Good for what???
This is a elusive question for me. What am I good for? It’s a difficult question because it’s one that I can never answer satisfactorily for myself. It’s twin brother, How do I fit in? recurs in my mind like a familiar dream that is meaningless. I find myself troubling over these questions, although it took me until today to actually name them as questions, or better, anxieties in my mind, heart and soul.
These questions manifest themselves in my life in ways that only recently have I been able to identify. Here is the familiar, tangible pattern in which they become flesh: I feel as though I need to get involved with something important. Next, being involved in something meaningful makes me happy and brings me contentment. The result is that I continue to search for meaningful things, missions, and challenges to take up. The result usually ends up being less than satisfaction for me… and always more searching for the next thing.
The assumption is that I will do something worthwhile by marrying my desire to work hard with my intention to do something that benefits others. Then, yes then, I will be content and fulfilled.
So, again I get involved with something out of a desire to seek to be of use in a group dynamic where I am valued. Then, the cycle is repeated and ultimately fulfilled, and I am disquieted. Without a doubt, I question the way in which I fit into the new “mission”, and I begin to doubt myself. Most recently, I have been able to identify times when for no other reason than my own anxiety about how I fit in, I sabotaged my position, filled myself with anxiety, and began to search for the next thing to throw myself into, again questioning what am I good for. The anxiety becomes such an obsession that I cannot speak. I become so caught up in myself that I can, at times, watch my hands shake. So, I end up in a group where I wanted to be, but debilitated by my own anxiety.
This is the tragedy of volunteerism. The idea that we find fulfillment in philanthropic ways is a sweet pill that turns sour when digested. The problem that I am finally beginning to understand (be patient with me because I am only wise enough to pick off the lowest hanging fruit of my behavior) is me. Volunteering for a cause is not iniquitous. Looking for ways to mix professional advancement with vocation is not wrong. The problem is me. I am not fulfilled with what I find here. I am not fulfilled with the very best that I can find in myself. I am not even satisfied with doing good for others. Even when I serve the Lord I find evil present in my thoughts and actions.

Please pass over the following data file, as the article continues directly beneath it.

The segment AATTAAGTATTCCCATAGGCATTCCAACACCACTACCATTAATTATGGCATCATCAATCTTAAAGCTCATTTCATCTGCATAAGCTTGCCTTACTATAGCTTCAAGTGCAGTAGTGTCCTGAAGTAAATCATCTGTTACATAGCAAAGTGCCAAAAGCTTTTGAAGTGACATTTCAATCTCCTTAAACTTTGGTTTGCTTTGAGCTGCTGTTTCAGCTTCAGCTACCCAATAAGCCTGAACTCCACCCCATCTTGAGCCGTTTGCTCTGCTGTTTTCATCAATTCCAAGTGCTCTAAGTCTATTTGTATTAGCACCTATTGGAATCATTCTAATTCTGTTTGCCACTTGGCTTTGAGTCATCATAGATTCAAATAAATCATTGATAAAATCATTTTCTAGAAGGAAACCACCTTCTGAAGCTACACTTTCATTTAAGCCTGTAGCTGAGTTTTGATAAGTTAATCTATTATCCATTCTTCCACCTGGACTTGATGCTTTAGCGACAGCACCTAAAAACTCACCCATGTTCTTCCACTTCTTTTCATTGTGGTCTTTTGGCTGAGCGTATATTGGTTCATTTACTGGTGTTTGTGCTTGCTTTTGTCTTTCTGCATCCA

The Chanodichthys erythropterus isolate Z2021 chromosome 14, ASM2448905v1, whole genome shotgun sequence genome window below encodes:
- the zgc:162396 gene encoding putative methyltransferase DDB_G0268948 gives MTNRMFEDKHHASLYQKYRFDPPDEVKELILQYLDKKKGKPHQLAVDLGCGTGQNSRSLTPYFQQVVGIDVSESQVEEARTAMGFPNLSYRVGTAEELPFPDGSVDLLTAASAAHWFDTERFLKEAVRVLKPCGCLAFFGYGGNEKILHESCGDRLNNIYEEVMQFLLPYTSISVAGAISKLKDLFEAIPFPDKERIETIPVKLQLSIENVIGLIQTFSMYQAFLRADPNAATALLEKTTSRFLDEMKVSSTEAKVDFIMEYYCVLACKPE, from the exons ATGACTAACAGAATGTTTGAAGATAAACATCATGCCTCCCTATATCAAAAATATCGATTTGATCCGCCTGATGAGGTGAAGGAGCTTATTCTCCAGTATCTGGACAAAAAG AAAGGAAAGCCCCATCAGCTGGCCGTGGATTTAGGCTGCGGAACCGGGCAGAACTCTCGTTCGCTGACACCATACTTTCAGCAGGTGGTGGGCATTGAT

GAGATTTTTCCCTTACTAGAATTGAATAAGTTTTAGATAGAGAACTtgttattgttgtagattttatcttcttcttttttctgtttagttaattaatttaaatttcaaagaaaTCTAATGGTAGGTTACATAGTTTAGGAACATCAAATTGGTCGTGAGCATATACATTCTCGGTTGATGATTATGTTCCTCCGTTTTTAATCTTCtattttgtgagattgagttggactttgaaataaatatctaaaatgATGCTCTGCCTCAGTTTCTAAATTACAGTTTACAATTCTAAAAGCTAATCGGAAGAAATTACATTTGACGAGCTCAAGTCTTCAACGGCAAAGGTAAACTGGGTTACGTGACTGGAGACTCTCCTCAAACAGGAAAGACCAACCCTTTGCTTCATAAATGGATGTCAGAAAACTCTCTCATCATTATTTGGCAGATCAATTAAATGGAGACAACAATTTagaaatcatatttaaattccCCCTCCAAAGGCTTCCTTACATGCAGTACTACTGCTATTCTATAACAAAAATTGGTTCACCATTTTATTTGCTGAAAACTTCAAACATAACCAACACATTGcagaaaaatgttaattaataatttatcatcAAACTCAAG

These kinds of revelations are a bit of a struggle for me. A few weekends ago, I commented off the cuff: how do I fit into this family? I said it because of the way that the men in my family are so very mechanically inclined. I am not. I am not helpless, but I admit that I am not built to understand and find contentment in mechanical pursuits. Since I am inclined to self-analyze, and most would tell you that many adult behaviors can be traced back to childhood and the family, I believe that my self-questioning came about because I didn’t know how I fit in my mechanically inclined family.
So, I look back on my life and see what kinds of things I did to try to fit in. Most were rife with insecurity. I believe most who did not fit in would admit the same privately.
To bring my thoughts full-circle, I believe that I struggle to fit in which bears the question of what am I good for. This iniquity presses me on to find different interests or groups to pursue in which I ultimately struggle to fit in, and then lose interest or sabotage myself in some way. Even “keeping in step with the spirit” I find sin intertwined. I cannot escape it. Even when I pursue righteousness wholeheartedly. In my heart there is always a slight bit of rot in the form of sin.
This is a conundrum for me, but words fail to express the turmoil that it produces. Thank God that Saint Paul wrote in Romans 7:21-25: “So I find this law at work: When I want to do good, evil is right there with me. For in my inner being I delight in God’s law; but I see another law at work in the members of my body, waging war against the law of my mind and making me a prisoner of the law of sin at work within my members. What a wretched man I am! Who will rescue me from this body of death? Thanks be to God—through Jesus Christ our Lord! So then, I myself in my mind am a slave to God’s law, but in the sinful nature a slave to the law of sin.”
Thank God that the fact that we struggle like this is the normal Christian experience. We “have been crucified with Christ” in our baptism, but the old sinful nature refuses to stay dead. So thank God. Thank God that he “rescues” us from our own “body of death”. We are members of God’s family because Jesus bought us. We belong. We were purchased at a price. We are good for something. We are loved by God.